The Ball Is Your Target

If you have been reading this blog long enough, you know I go off in odd directions from time to time. I try to do things differently because anybody can do things the same way.

Where I really have fun is in doing things they say you shouldn’t do. Most of time when I try it, I find out why you shouldn’t do it.

But every now and then I find out that they’re all wet. This is one of those times. At least it is for me.

Everybody says the great players are in love with their target–that fairway out there, or that spot on the green. Yes. I agree. The problem as I see it is that they are referring to their target as something a long way away where the ball is supposed to go.

Let’s just hold on for a second and think about this. Sure, I want the ball to go someplace over there, but what do I have to do get it there? (This is not a trick question.)

I have to hit the ball! Doesn’t that make THE BALL my target? I don’t see how you can say otherwise.

Actually, my target is not even the ball. It’s a spot on the ground one inch in front of the ball.

If I hit that spot with the sole of the club, the ball compresses against the clubface like they all talk about, the ball takes off like a rocket, and I get great distance in the direction I intend.

That kind of impact has a unique sound and feel I know you have experienced many times before.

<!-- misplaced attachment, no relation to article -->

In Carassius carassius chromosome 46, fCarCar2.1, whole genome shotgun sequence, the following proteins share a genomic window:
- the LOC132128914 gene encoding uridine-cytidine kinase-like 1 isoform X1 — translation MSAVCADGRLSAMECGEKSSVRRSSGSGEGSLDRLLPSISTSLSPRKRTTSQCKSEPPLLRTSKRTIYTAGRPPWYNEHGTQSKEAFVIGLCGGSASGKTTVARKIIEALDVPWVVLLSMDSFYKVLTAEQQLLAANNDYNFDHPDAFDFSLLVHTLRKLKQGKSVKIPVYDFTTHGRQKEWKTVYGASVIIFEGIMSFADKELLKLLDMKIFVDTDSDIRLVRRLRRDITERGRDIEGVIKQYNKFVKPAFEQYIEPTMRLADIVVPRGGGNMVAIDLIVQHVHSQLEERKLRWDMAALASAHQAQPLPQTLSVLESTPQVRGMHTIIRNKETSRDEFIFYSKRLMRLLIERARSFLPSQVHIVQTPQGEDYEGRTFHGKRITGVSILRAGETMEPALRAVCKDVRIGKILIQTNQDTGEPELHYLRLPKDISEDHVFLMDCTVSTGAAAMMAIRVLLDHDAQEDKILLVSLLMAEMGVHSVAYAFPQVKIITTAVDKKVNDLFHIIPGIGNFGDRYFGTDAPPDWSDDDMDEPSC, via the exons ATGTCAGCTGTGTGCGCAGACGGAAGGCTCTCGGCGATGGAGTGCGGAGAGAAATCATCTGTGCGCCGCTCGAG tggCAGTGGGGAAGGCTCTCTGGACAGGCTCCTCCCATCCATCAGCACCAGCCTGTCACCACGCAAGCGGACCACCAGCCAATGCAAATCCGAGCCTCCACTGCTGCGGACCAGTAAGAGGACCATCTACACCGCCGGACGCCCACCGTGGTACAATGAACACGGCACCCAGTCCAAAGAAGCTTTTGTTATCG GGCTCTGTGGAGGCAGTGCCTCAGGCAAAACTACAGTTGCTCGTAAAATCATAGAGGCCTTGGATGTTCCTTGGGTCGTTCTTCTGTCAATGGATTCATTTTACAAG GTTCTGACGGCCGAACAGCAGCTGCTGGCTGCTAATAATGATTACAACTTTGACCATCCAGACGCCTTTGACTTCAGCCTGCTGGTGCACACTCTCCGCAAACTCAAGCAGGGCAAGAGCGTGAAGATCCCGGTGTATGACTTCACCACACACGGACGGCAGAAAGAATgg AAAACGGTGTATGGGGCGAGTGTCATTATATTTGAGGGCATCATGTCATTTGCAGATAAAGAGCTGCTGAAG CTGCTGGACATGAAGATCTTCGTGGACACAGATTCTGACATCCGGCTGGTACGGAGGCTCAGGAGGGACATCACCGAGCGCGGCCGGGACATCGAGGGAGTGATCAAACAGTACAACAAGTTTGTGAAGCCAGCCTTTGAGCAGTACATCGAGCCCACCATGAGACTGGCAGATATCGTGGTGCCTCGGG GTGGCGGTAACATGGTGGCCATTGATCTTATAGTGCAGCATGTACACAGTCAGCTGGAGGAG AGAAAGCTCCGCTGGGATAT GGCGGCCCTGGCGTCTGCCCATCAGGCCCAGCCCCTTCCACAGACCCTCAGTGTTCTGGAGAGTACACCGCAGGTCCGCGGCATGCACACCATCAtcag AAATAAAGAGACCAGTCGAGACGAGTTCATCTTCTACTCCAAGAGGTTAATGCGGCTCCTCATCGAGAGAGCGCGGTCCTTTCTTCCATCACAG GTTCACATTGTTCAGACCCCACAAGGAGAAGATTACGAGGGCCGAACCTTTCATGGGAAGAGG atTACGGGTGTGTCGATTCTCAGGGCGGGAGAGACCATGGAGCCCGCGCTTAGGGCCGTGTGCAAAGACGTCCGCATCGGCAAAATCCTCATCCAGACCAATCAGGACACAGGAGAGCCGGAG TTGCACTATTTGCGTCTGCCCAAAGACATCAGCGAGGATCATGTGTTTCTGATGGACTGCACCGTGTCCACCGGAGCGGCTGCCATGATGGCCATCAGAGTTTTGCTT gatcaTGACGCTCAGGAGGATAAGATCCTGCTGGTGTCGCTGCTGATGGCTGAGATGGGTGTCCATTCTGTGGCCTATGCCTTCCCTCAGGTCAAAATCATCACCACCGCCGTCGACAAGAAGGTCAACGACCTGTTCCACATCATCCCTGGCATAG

So instead of building a swing that delivers that perfect impact as a byproduct, WHY NOT GO DIRECTLY FOR WHAT YOU WANT? Why not build a swing that starts with that sound and feel and works outward from there?

It’s not hard to do.

Try this drill, which teaches you to focus on and hit the spot where the sole of the club should first contact the ground—about one inch in front of the ball.

The point is, after you start the club forward from the end of the backswing, to be aiming at that spot on the ground in front of the ball. Make it your conscious intent to hit it with the leading edge of the club and let your swing adjust to that end however it does.

Work on it with your 7-iron, everybody’s favorite practice club.

What about your driver? Set up leaning your torso slightly toward the right (toward the left, for left-handed golfers) and put the same swing on the ball. The lean will cause you to miss the ground and hit the ball on an upswing, which is just what you want.

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